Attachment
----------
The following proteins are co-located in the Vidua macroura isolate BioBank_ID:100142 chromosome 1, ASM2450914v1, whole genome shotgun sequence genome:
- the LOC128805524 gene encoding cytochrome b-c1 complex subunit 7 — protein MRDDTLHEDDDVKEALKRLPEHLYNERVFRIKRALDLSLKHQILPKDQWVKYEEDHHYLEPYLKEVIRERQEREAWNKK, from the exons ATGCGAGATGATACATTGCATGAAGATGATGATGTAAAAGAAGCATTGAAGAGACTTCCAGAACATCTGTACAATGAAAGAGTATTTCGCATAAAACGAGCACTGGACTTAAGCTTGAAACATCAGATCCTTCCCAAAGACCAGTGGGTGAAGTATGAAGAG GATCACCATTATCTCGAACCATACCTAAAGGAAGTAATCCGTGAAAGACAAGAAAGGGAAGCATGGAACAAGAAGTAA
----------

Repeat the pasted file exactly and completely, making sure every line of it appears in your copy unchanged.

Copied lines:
The following proteins are co-located in the Vidua macroura isolate BioBank_ID:100142 chromosome 1, ASM2450914v1, whole genome shotgun sequence genome:
- the LOC128805524 gene encoding cytochrome b-c1 complex subunit 7 — protein MRDDTLHEDDDVKEALKRLPEHLYNERVFRIKRALDLSLKHQILPKDQWVKYEEDHHYLEPYLKEVIRERQEREAWNKK, from the exons ATGCGAGATGATACATTGCATGAAGATGATGATGTAAAAGAAGCATTGAAGAGACTTCCAGAACATCTGTACAATGAAAGAGTATTTCGCATAAAACGAGCACTGGACTTAAGCTTGAAACATCAGATCCTTCCCAAAGACCAGTGGGTGAAGTATGAAGAG GATCACCATTATCTCGAACCATACCTAAAGGAAGTAATCCGTGAAAGACAAGAAAGGGAAGCATGGAACAAGAAGTAA